Friday, October 16, 2015

PARCC Expectations

As states continue to brace themselves for the release of crappy PARCC scores, now is a good time to look, again, at the PARCC Levels of Student Awesomeness:

Level 1: Student did not meet expectations.
Level 2: Student partially met expectations.
Level 3: Student approached expectations.
Level 4: Student met expectations.
Level 5: Student exceeded expectations

All levels share a critical term. Expectations.

It's a well chosen word from a PR perspective. Well-chosen, but not correct. Even, kind of, a lie.

After all-- what are expectations? They are an idea you set about before the fact. I have expectations about how my food will taste, and then I taste it. I have expectations about how good a movie will be, and then I watch it.

I don't listen to a new music release and then, after I've heard it, develop some expectations about whether it will be any good.

And in Teacher 101, we all learn that our expectations of our students will shape their performance-- what we expect them to accomplish will affect what they actually accomplish. Expectations are the horse, and performance is the cart.

So if we talk about expectations on a test, that means that before students take the test, we say, "I expect that students who really know this stuff will get at least nine out of ten items correct." In fact, if we're good teachers, we share the expectations with the students so that they know where the bar is set. That way they can also set some expectations.

By talking about "expectations," test manufacturers give the impression that their tests follow a similar chronological procession. They design the test. The set expectations of the "top students will get nine out of ten correct" sort. The students take the test. We score them and see how well they met the expectations.

That, of course, is not how it works at all. The test is designed. Students take the test. We score the test. And then, we set "expectations."

And that can only possibly be true if PARCC headquarters house a time machine.

You cannot set expectations after an event has already occurred.

We need a new word, a different word, for what test manufacturers and bureaucrats do when they set cut scores and decide who does well and who does not, because they are not setting expectations. Words have meaning, and that is not what "expectations" means. They might just as easily says "Student exceeds badgers" or "Student is taller than blue." But to say "student exceeded expectations" when you had no idea what the expectations were before you handed out the test-- that's simply a lie. The use of "expectations" is a way to hide the truth of the process from parents, teachers, students and politicians.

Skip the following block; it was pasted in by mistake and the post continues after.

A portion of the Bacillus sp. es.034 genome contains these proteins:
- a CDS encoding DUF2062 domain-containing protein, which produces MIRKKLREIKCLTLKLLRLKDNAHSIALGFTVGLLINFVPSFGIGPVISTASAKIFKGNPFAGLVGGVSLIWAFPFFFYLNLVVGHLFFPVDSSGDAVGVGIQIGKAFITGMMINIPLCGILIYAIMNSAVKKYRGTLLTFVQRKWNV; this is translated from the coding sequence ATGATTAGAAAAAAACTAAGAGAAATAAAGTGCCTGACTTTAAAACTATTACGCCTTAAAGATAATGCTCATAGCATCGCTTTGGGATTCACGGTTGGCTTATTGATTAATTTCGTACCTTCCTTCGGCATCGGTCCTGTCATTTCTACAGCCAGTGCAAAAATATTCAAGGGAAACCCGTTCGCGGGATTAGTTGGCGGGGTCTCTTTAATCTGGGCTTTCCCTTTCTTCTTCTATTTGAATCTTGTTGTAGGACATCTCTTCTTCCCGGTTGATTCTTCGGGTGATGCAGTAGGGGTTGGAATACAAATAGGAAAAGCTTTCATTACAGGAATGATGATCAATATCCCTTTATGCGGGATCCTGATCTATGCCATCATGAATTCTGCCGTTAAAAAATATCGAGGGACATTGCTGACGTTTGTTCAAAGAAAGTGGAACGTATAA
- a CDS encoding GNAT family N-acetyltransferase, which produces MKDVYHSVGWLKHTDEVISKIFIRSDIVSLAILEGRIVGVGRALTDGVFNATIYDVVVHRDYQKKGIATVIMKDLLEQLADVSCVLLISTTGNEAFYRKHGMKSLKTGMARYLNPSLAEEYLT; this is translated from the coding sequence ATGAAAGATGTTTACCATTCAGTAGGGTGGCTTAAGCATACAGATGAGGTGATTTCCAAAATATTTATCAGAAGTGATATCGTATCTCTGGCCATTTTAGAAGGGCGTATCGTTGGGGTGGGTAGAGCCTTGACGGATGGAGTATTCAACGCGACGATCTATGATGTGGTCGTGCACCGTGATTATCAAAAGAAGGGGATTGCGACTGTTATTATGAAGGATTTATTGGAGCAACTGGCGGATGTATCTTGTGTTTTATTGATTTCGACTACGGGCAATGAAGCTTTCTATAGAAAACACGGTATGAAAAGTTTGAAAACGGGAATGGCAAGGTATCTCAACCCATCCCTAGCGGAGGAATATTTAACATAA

1. Perceptive and insightful, as always.

  2. The PARCC/SBAC setting of cut scores after the fact PROVES that they really have NO IDEA what it means to be "college or career ready".

  3. The more fundamental problem with the word "expectations" is, whose? It's one thing to talk about a teacher's expectations for his or her own kids or parents expectations for what their kid is going to learn, or even (better yet) a kid's expectations for what s/he wants to get out of the experience. But a standardized test by definition is a standard expectation for all students who may or, more likely, may not have learned the same things.

  4. BTW, aren't levels two and three mixed up? If you've "partially met" expectations, doesn't that mean you've met some but not others? And if you're "approaching" expectations, doesn't that mean you haven't met any?

  5. Postspectations. "Having massaged the grading to our satisfaction, then having clustered the scores into politically expedient ranks, we can now tell you how students met our postspectations last year and what those postspectations would have been."

  6. Another angle to pursue here are the different levels. What, exactly, is the distinction supposed to be between level 2 and level 3? Are there different expectations such that a student could meet some but not others? Is that partially meeting expectations? As for "approaching expectations" does that mean coming close to some of the expectations? How many? How many expectations are there in the first place? How are they measured? If measured separately, why not report them separately?

    The fact that these questions don't seem to have answers indicates that this is all pseudo-science. These tests are not objective. They don't really measure anything definitive.

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  8. Postgnosticate. Postficiencies. The teaching postfession. Get with the postgram!